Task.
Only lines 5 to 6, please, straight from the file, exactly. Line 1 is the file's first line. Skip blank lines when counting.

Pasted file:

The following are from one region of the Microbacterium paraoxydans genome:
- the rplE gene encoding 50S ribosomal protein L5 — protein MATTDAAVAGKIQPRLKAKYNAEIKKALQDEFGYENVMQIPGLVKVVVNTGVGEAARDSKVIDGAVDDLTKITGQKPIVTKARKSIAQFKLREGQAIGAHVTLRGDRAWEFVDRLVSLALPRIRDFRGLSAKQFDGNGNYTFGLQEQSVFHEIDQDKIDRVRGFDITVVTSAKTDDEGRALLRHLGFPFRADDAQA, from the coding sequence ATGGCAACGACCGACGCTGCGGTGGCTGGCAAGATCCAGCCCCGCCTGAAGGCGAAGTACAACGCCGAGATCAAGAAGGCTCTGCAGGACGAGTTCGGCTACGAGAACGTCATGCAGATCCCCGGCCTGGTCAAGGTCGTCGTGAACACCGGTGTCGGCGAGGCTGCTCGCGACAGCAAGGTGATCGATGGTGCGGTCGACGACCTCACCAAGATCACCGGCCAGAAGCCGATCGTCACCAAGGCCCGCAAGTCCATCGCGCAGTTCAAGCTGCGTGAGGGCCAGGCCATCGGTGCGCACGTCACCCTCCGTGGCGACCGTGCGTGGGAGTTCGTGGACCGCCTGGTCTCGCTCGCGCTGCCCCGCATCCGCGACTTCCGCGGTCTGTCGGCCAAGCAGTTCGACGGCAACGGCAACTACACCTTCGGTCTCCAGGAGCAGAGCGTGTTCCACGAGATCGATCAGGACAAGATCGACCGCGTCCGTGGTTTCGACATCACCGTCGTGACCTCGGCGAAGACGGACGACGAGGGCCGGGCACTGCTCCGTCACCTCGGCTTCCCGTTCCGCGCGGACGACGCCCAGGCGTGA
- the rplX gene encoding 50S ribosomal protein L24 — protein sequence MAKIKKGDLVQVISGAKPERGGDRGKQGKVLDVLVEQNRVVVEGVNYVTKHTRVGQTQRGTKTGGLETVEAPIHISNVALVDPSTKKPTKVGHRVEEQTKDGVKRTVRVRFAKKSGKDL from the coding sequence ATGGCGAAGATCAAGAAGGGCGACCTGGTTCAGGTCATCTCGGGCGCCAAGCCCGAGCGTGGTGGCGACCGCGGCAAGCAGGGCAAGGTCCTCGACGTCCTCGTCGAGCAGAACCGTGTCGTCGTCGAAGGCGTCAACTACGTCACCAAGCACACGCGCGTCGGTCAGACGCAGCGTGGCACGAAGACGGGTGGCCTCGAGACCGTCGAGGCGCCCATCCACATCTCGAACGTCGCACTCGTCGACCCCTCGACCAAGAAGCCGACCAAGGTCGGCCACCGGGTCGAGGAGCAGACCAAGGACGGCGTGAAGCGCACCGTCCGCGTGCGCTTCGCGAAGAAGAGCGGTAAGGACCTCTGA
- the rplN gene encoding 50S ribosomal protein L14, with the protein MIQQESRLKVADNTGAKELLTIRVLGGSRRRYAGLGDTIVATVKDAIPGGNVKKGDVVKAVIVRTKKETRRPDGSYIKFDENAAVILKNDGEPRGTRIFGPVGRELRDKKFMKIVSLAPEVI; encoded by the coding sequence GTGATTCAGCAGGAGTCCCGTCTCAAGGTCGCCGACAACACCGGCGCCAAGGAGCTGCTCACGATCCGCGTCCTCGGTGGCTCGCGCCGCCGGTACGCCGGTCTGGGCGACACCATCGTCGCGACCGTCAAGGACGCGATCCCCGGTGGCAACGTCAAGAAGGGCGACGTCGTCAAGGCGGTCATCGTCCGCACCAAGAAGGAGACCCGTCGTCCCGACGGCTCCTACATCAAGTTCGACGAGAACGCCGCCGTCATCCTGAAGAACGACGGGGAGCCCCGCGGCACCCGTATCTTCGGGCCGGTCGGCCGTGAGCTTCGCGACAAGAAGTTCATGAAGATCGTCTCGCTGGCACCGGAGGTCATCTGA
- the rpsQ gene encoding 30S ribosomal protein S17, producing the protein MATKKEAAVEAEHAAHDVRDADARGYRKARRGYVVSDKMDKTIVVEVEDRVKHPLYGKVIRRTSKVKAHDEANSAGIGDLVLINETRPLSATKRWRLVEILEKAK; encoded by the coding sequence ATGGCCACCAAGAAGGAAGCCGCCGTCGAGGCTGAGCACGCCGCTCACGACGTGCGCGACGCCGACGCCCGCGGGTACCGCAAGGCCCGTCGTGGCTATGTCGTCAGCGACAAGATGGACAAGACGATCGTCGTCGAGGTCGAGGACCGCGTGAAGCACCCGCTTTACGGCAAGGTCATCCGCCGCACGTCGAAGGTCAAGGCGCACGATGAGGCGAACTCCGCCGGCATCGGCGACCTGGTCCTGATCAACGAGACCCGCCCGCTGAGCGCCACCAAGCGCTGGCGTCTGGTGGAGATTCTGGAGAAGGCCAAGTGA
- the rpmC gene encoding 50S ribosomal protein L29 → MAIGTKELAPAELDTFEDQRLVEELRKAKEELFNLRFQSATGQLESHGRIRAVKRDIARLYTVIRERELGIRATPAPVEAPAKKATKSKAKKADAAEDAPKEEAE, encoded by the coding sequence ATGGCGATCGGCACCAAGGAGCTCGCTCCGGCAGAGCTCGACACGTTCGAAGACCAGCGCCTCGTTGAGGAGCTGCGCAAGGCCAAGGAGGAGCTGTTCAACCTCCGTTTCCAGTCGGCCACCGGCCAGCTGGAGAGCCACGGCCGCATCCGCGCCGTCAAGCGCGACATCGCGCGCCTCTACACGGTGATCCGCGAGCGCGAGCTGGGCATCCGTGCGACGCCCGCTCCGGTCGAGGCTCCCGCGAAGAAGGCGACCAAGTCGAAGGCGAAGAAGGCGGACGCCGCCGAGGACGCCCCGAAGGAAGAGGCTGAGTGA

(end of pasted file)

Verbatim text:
- the rpsQ gene encoding 30S ribosomal protein S17, producing the protein MATKKEAAVEAEHAAHDVRDADARGYRKARRGYVVSDKMDKTIVVEVEDRVKHPLYGKVIRRTSKVKAHDEANSAGIGDLVLINETRPLSATKRWRLVEILEKAK; encoded by the coding sequence ATGGCCACCAAGAAGGAAGCCGCCGTCGAGGCTGAGCACGCCGCTCACGACGTGCGCGACGCCGACGCCCGCGGGTACCGCAAGGCCCGTCGTGGCTATGTCGTCAGCGACAAGATGGACAAGACGATCGTCGTCGAGGTCGAGGACCGCGTGAAGCACCCGCTTTACGGCAAGGTCATCCGCCGCACGTCGAAGGTCAAGGCGCACGATGAGGCGAACTCCGCCGGCATCGGCGACCTGGTCCTGATCAACGAGACCCGCCCGCTGAGCGCCACCAAGCGCTGGCGTCTGGTGGAGATTCTGGAGAAGGCCAAGTGA
- the rpmC gene encoding 50S ribosomal protein L29 → MAIGTKELAPAELDTFEDQRLVEELRKAKEELFNLRFQSATGQLESHGRIRAVKRDIARLYTVIRERELGIRATPAPVEAPAKKATKSKAKKADAAEDAPKEEAE, encoded by the coding sequence ATGGCGATCGGCACCAAGGAGCTCGCTCCGGCAGAGCTCGACACGTTCGAAGACCAGCGCCTCGTTGAGGAGCTGCGCAAGGCCAAGGAGGAGCTGTTCAACCTCCGTTTCCAGTCGGCCACCGGCCAGCTGGAGAGCCACGGCCGCATCCGCGCCGTCAAGCGCGACATCGCGCGCCTCTACACGGTGATCCGCGAGCGCGAGCTGGGCATCCGTGCGACGCCCGCTCCGGTCGAGGCTCCCGCGAAGAAGGCGACCAAGTCGAAGGCGAAGAAGGCGGACGCCGCCGAGGACGCCCCGAAGGAAGAGGCTGAGTGA